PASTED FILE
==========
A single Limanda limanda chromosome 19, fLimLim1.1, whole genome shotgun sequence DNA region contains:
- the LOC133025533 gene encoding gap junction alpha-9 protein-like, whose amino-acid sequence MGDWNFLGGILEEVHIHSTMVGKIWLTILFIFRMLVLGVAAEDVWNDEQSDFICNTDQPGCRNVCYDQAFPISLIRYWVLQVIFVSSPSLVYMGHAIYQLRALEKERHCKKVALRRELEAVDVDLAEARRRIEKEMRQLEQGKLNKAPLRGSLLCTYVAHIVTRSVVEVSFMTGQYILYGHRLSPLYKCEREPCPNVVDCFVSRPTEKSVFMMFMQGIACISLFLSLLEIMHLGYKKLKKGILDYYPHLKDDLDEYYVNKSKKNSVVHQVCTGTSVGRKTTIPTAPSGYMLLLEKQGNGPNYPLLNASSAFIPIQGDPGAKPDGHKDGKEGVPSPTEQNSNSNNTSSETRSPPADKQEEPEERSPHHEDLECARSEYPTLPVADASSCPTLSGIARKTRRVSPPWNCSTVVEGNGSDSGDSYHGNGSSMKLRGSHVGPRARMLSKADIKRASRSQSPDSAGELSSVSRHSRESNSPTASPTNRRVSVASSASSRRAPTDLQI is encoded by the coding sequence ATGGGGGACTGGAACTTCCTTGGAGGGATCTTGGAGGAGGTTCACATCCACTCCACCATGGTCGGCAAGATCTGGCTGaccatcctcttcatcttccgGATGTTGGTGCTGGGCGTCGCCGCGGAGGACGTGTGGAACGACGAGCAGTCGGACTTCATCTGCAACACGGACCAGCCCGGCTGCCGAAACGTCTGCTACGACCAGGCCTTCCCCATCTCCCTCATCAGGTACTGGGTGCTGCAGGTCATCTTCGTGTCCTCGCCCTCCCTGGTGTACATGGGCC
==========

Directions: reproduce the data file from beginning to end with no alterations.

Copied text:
A single Limanda limanda chromosome 19, fLimLim1.1, whole genome shotgun sequence DNA region contains:
- the LOC133025533 gene encoding gap junction alpha-9 protein-like, whose amino-acid sequence MGDWNFLGGILEEVHIHSTMVGKIWLTILFIFRMLVLGVAAEDVWNDEQSDFICNTDQPGCRNVCYDQAFPISLIRYWVLQVIFVSSPSLVYMGHAIYQLRALEKERHCKKVALRRELEAVDVDLAEARRRIEKEMRQLEQGKLNKAPLRGSLLCTYVAHIVTRSVVEVSFMTGQYILYGHRLSPLYKCEREPCPNVVDCFVSRPTEKSVFMMFMQGIACISLFLSLLEIMHLGYKKLKKGILDYYPHLKDDLDEYYVNKSKKNSVVHQVCTGTSVGRKTTIPTAPSGYMLLLEKQGNGPNYPLLNASSAFIPIQGDPGAKPDGHKDGKEGVPSPTEQNSNSNNTSSETRSPPADKQEEPEERSPHHEDLECARSEYPTLPVADASSCPTLSGIARKTRRVSPPWNCSTVVEGNGSDSGDSYHGNGSSMKLRGSHVGPRARMLSKADIKRASRSQSPDSAGELSSVSRHSRESNSPTASPTNRRVSVASSASSRRAPTDLQI is encoded by the coding sequence ATGGGGGACTGGAACTTCCTTGGAGGGATCTTGGAGGAGGTTCACATCCACTCCACCATGGTCGGCAAGATCTGGCTGaccatcctcttcatcttccgGATGTTGGTGCTGGGCGTCGCCGCGGAGGACGTGTGGAACGACGAGCAGTCGGACTTCATCTGCAACACGGACCAGCCCGGCTGCCGAAACGTCTGCTACGACCAGGCCTTCCCCATCTCCCTCATCAGGTACTGGGTGCTGCAGGTCATCTTCGTGTCCTCGCCCTCCCTGGTGTACATGGGCC